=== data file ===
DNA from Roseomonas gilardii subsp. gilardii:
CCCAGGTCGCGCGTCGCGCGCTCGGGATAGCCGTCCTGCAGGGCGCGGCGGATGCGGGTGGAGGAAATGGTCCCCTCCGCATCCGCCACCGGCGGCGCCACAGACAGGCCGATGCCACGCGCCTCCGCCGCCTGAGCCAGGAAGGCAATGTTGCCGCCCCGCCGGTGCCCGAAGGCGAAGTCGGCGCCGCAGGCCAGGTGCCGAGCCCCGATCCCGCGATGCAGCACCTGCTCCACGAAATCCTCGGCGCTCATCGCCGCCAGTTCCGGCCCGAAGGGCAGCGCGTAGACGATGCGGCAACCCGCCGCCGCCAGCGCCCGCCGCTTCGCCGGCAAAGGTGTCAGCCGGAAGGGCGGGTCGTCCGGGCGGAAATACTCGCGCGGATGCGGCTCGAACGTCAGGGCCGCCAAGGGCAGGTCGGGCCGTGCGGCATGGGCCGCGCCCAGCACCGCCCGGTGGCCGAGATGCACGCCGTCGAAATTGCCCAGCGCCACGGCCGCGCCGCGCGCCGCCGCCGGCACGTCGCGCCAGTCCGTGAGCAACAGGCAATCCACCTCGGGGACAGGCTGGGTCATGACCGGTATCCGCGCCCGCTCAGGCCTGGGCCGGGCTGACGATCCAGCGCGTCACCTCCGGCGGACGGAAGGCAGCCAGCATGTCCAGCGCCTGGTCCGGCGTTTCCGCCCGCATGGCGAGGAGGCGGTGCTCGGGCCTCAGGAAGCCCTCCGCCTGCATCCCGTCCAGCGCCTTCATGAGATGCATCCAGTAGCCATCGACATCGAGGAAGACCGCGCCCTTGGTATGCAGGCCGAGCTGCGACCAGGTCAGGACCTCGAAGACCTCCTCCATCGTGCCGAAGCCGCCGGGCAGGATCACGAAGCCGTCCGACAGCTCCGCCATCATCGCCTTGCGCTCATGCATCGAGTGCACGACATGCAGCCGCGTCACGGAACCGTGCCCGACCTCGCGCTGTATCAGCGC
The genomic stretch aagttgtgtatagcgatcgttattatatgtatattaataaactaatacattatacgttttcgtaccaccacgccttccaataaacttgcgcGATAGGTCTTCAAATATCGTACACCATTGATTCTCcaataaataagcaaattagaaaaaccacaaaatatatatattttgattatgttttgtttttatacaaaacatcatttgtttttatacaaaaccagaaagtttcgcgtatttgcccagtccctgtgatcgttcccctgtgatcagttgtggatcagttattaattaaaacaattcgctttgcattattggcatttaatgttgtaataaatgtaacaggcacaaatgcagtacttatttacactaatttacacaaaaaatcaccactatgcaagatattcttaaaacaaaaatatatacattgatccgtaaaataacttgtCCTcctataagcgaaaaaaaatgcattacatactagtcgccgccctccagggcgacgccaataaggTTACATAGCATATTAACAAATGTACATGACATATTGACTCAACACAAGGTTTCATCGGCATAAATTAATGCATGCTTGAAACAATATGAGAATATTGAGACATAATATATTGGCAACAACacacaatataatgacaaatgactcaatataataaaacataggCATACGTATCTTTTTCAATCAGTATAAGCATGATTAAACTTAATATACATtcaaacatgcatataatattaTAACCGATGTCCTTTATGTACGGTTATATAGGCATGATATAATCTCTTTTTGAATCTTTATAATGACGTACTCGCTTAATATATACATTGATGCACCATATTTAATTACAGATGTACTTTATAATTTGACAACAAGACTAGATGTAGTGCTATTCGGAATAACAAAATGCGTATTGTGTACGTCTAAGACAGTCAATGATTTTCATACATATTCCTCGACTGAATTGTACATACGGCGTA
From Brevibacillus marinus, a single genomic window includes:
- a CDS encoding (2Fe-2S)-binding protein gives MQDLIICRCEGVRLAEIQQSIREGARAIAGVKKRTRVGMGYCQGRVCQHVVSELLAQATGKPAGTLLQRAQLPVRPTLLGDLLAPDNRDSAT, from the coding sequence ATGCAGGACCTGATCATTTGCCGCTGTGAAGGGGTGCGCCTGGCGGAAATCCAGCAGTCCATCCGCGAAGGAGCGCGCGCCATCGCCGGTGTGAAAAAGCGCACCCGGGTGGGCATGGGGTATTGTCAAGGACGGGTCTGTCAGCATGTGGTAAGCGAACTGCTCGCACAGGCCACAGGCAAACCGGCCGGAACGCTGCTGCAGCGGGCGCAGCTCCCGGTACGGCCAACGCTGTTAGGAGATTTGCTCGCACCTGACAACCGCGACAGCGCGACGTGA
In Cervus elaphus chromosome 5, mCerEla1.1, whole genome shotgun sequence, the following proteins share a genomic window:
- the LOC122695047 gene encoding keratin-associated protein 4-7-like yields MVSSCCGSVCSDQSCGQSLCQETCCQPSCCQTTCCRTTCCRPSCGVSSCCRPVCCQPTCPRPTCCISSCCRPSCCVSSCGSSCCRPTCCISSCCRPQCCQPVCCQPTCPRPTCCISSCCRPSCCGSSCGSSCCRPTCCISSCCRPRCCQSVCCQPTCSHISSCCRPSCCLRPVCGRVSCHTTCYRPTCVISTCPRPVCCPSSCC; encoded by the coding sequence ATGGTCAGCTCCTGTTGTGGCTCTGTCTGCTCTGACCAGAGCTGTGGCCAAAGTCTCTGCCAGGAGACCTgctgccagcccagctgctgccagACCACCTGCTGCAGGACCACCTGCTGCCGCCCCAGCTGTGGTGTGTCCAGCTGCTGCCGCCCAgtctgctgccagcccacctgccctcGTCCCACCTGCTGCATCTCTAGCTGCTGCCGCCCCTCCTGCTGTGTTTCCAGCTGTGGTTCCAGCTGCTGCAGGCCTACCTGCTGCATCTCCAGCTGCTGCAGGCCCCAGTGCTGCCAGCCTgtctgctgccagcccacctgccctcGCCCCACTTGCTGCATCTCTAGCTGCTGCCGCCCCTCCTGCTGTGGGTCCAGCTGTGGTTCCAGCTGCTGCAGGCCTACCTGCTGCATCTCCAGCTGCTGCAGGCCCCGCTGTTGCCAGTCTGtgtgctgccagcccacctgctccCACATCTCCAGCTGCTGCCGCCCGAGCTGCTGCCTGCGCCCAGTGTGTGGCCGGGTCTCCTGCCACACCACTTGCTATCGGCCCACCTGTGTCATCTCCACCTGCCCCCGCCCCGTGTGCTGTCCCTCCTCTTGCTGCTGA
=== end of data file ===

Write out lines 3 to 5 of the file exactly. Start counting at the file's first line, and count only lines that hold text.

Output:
The genomic stretch aagttgtgtatagcgatcgttattatatgtatattaataaactaatacattatacgttttcgtaccaccacgccttccaataaacttgcgcGATAGGTCTTCAAATATCGTACACCATTGATTCTCcaataaataagcaaattagaaaaaccacaaaatatatatattttgattatgttttgtttttatacaaaacatcatttgtttttatacaaaaccagaaagtttcgcgtatttgcccagtccctgtgatcgttcccctgtgatcagttgtggatcagttattaattaaaacaattcgctttgcattattggcatttaatgttgtaataaatgtaacaggcacaaatgcagtacttatttacactaatttacacaaaaaatcaccactatgcaagatattcttaaaacaaaaatatatacattgatccgtaaaataacttgtCCTcctataagcgaaaaaaaatgcattacatactagtcgccgccctccagggcgacgccaataaggTTACATAGCATATTAACAAATGTACATGACATATTGACTCAACACAAGGTTTCATCGGCATAAATTAATGCATGCTTGAAACAATATGAGAATATTGAGACATAATATATTGGCAACAACacacaatataatgacaaatgactcaatataataaaacataggCATACGTATCTTTTTCAATCAGTATAAGCATGATTAAACTTAATATACATtcaaacatgcatataatattaTAACCGATGTCCTTTATGTACGGTTATATAGGCATGATATAATCTCTTTTTGAATCTTTATAATGACGTACTCGCTTAATATATACATTGATGCACCATATTTAATTACAGATGTACTTTATAATTTGACAACAAGACTAGATGTAGTGCTATTCGGAATAACAAAATGCGTATTGTGTACGTCTAAGACAGTCAATGATTTTCATACATATTCCTCGACTGAATTGTACATACGGCGTA
From Brevibacillus marinus, a single genomic window includes:
- a CDS encoding (2Fe-2S)-binding protein gives MQDLIICRCEGVRLAEIQQSIREGARAIAGVKKRTRVGMGYCQGRVCQHVVSELLAQATGKPAGTLLQRAQLPVRPTLLGDLLAPDNRDSAT, from the coding sequence ATGCAGGACCTGATCATTTGCCGCTGTGAAGGGGTGCGCCTGGCGGAAATCCAGCAGTCCATCCGCGAAGGAGCGCGCGCCATCGCCGGTGTGAAAAAGCGCACCCGGGTGGGCATGGGGTATTGTCAAGGACGGGTCTGTCAGCATGTGGTAAGCGAACTGCTCGCACAGGCCACAGGCAAACCGGCCGGAACGCTGCTGCAGCGGGCGCAGCTCCCGGTACGGCCAACGCTGTTAGGAGATTTGCTCGCACCTGACAACCGCGACAGCGCGACGTGA